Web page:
We also see this when we look at Jesus’ ministry. The wine He made at Cana was both the highest quality and there was more than they needed. When He healed people, He did it to the point that they were fully functional–not just half-healed.

And that’s why we’re passionate about aligning with God’s design in the here and now. It’s the pathway to true abundance–both now and eternally.

Blog_ Abundance in the Now

Christian Living

Living in Lack

If you’re at all familiar with the self-help community these days, you’ll know that abundance and lack thinking are common topics. Living in lack means that you believe there isn’t enough of something for you to have it–it can be material things like money or cars, or intangibles like peace, joy, health, happiness, etc.–that there’s only a certain amount of x in the world and only a select few have it.

I was struck this morning listening to J.B. Glossinger’s podcast about lack thinking. He talked about some pretty convicting ways to tell if you’re in lack thinking–e.g., making fear-based decisions, getting jealous of people who do have that thing, or having a fixation on whatever you lack. This is a relatively new concept related to the law of attraction and other philosophies–new as in within the past 100 years. But it’s not new to Christians.

In Genesis 3, Satan convinces Adam and Eve that they’re missing something. They have fruit from all the trees in the garden–except for one. And, as Beth Moore says in Esther, the moment that warning switched from God’s gracious caution/protection to His prohibition, Adam and Eve were sucked in. Suddenly, God was the enemy, the one keeping them from something good. Suddenly, they didn’t have enough–they were missing something.

It’s easy to see things that way, isn’t it? Sometimes I look at my life and get cranky over my lack of health or stressed over our finances. Other people have x, y, z, so why can’t I have it too? Instead of seeing those lacks as God’s gracious protection or a result of some heart issue He’s trying to solve in me, I focus on the fact that I don’t have it now.

I love the fact that all Christians are God’s trust fund children. I love that our gracious God gives us more than we need. I love that when I have a lack in my life, I can choose to focus on who God is and watch the situation expectantly, knowing that my heavenly Father is never going to leave me hanging.

I also think it’s pretty amazing when you take a bird’s eye view of resources in the world in general–there’s always enough peace, hope, joy, love, etc. when we get those things from God because they’re fruit of the Holy Spirit. It’s easy to feel like there is limited money or limited food or limited medicine worldwide but more and more I’ve been able to see how God renews resources. I realize some of those resources are not as accessible as we would like, but they’re still available–it’s a distribution issue rather than a true lack of resources, if that makes sense. For instance, trees keep growing and providing the wood for paper and firewood, etc., etc.

Anyway! all that to say, we don’t live in lack. Or at least, as Christians, we don’t have to. We live in a world where God provides everything we need–the same way He provided everything Adam and Eve needed. Therefore, if I’m living in lack, I don’t need to point my finger at God–I need to point it at myself.


Trust-fund Children

So how’s everybody doing with all this heat, eh? The heat index was above 110 a few days around here–definitely warmer than I’d like.

A few weeks ago I watched a documentary about abundance and what it means on a practical level. One of the people (I can’t remember which) defined abundance as “enough-ness.” I don’t know about you, but I really struggle with that. I feel like there’s not enough time in my day… that I don’t have enough energy to do the things I want to do or enough money to do some things that have been on our list for a while. There are lots of other “enoughs” that make it on my list regularly.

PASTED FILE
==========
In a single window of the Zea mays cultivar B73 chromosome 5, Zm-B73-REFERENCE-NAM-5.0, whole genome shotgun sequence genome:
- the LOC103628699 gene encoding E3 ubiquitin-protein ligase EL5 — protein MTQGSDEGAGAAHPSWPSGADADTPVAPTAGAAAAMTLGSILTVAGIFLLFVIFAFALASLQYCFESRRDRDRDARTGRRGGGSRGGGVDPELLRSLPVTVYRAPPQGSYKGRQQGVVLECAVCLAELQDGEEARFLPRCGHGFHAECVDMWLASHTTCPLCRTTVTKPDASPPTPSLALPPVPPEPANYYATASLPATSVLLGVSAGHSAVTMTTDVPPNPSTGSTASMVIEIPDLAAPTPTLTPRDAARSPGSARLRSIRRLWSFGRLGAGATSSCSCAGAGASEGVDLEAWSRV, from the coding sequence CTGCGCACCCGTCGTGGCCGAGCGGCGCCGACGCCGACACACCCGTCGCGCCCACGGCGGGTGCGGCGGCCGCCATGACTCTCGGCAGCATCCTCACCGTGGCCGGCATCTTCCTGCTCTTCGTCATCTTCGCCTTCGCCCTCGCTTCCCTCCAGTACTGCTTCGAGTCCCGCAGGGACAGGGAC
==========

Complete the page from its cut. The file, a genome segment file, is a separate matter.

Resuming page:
As children of God, we have a different perspective on abundance than those who don’t know Him. I’ve been reminded of this fact quite a bit lately. I have a friend who doesn’t know God and therefore, is on their own. It’s been convicting listening to them worry. I’ve been reminded of that section in Matt. 6 where Jesus says, “Therefore do not be anxious, saying, ‘What shall we eat?’ or ‘What shall we drink?’ or ‘What shall we wear?’ For the Gentiles seek after all these things, and your heavenly Father knows that you need them all. But seek first the kingdom of God and his righteousness, and all these things will be added to you”(Matt. 6:31-33 ESV).

You heavenly Father knows that you need them all…. What if we’re all really trust-fund children? I’ve been asking myself that question for the past week or two. What if I really believed that my heavenly Father is a billionaire (financially, energy-wise, time-wise, etc., etc.–fill in whatever your lack is)? What if I believed that He gives me a certain amount of money–not because that’s all the money He has, but because it’s a test to see where my heart is at? What if money isn’t about providing for myself but instead about being a good receiver? What if time isn’t about trying to cram as much into it as possible but instead about being intentional and wise with the moments I do have?

As I’ve been thinking about this in my own life, I’ve concluded that my lack is not the issue; abundance is about whether I believe in God’s abundance and in my daughtership. the reality of life for a child of God is that He provides for us. As I’ve said before, it’s just as silly for me to worry about whether God will provide for me as it is for my daughters to worry about if I’m going to feed them today. If I really believe that God owns the cattle on a thousand hills (Ps. 50:10-12) and I really believe that I am His precious child, my lack (whatever it is) isn’t a disaster. God is 100% capable of providing whatever it is that I need, and, as His child, if it’s in my best interest to have it, He’ll give it to me. Unlike people who aren’t God’s children, we don’t need to run around like chickens with our heads cut off desperately trying to make ends meet. We just have to run after God.

Your heavenly Father knows that you need them all.